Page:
A few of the common dimensions in Google Analytics are user, session, and interaction.  An example of a user dimension is a geographic location. An example of a session dimension is a traffic source. An example of an interaction dimension is an action a user takes on your site, it could be a page title. Metrics help you understand the behavior of your users. Metrics count how often things happen. For example, the total number of users on a website or app.  This would be considered an Audience metric. A behavior metric tracked is the average number of page views. This is calculated by the total number of page views divided by the total number of visitors, to give you a page view average. Google Analytics can also be configured to track conversion metrics, as I've discussed in a previous blog post.

The metric called Visitors or Users measures the number of unique users that visit your site during a specific time period. Visitors can be divided in to two groups, new and returning users. Sessions also known as Visits, are defined as a period of consecutive activity by the same user. A session persists until a user stops interacting for 30 minutes. This is the default session timeout length. This can be changed in Google Analytics configuration settings.

Page view counts every time a page is viewed.  Google Analytics can also track other interactions, such as each time a video is viewed.  These are called events. Events require customizations to your implementation. These events keep a page view "active." By default, once a visitor stops engaging, or generating events for more than 30 minutes their session expires.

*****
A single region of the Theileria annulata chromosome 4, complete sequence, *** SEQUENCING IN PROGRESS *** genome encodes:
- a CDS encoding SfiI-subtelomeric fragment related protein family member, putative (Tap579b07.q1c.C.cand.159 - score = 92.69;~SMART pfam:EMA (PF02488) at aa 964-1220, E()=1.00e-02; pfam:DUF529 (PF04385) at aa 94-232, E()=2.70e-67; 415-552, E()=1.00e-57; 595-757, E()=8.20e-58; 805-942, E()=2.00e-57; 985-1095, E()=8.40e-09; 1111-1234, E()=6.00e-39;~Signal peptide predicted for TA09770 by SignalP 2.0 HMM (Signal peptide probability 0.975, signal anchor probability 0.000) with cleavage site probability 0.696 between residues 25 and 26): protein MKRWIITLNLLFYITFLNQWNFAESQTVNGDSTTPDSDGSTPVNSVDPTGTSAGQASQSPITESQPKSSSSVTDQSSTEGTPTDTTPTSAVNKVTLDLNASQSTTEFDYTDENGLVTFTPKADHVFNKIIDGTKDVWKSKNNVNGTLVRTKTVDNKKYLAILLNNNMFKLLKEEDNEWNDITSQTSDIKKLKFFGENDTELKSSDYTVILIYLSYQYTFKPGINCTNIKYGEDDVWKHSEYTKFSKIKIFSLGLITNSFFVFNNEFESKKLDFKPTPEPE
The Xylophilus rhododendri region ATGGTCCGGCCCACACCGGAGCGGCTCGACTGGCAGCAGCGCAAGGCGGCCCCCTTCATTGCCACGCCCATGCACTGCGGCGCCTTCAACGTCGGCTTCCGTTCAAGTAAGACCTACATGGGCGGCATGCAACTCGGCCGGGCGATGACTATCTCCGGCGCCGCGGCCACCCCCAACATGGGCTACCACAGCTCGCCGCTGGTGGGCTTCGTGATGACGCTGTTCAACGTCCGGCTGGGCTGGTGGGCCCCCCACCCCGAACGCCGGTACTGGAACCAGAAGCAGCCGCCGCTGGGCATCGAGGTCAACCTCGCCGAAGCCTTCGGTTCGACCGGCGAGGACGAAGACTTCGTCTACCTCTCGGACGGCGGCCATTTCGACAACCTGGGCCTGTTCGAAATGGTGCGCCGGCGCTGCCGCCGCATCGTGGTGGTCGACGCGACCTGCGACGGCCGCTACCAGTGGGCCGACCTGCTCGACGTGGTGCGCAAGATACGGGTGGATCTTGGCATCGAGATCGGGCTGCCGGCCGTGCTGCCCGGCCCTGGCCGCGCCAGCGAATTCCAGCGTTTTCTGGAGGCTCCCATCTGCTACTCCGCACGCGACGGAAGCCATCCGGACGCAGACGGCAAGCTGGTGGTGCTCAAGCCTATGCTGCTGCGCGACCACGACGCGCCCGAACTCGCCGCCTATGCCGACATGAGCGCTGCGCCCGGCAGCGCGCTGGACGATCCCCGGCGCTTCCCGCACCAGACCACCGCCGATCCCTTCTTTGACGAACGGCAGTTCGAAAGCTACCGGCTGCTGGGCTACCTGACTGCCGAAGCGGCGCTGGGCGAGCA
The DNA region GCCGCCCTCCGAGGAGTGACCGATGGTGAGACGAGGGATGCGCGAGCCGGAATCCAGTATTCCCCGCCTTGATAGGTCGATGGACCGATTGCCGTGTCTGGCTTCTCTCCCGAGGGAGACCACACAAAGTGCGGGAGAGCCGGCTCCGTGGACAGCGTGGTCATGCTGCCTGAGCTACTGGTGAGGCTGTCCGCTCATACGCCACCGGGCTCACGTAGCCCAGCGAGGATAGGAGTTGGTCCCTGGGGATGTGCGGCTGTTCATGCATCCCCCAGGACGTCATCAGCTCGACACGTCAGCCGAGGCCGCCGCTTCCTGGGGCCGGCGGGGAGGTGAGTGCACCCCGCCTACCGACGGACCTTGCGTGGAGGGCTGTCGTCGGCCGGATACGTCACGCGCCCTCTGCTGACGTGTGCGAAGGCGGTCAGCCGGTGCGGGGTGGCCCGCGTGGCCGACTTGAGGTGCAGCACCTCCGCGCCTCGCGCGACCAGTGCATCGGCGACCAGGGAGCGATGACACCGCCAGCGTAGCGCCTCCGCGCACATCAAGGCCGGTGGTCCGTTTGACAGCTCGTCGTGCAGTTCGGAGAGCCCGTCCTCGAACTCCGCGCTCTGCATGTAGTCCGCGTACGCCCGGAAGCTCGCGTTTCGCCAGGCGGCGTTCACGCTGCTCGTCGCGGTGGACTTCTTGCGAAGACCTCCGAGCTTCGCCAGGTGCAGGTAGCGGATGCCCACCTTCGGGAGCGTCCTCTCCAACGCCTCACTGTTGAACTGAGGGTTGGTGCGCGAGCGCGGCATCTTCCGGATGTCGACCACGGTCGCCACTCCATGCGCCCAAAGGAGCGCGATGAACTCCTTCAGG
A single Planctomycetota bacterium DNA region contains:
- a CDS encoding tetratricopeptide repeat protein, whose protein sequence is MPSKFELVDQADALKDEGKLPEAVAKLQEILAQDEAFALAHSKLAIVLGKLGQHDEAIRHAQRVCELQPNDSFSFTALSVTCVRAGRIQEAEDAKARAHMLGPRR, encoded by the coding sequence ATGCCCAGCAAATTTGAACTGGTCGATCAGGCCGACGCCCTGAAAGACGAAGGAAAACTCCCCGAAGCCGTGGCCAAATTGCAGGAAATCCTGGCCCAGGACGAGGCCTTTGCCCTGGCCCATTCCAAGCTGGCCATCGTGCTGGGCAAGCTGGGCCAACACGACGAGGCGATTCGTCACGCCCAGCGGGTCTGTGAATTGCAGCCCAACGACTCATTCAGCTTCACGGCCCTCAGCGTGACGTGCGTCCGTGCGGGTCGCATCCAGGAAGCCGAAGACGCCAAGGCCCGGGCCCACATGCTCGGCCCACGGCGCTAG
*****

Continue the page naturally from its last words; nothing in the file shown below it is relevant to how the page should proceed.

All of the time-based metrics rely on hits or a stream of user activity to be calculated properly. Google Analytics tracks when each interaction happens.  They take the last interaction and subtract it from the first to determine the length of the visit duration.  To calculate time on page they take the time they landed on a particular page and subtracts the time from the next page view.

Another important metric to understand are bounce rates.  Bounce rates are the percentage of sessions with only one user interaction. The goal is to have this number very low if possible.  For example, when I first setup this blogger site my bounce rate was 99.99% something ridiculously high. Bounce rates are counted when someone lands on your site and then leaves immediately. A bounce is counted if they only visit one page and do not generate any other events or interactions. There is no second interaction to track visit duration or time on page.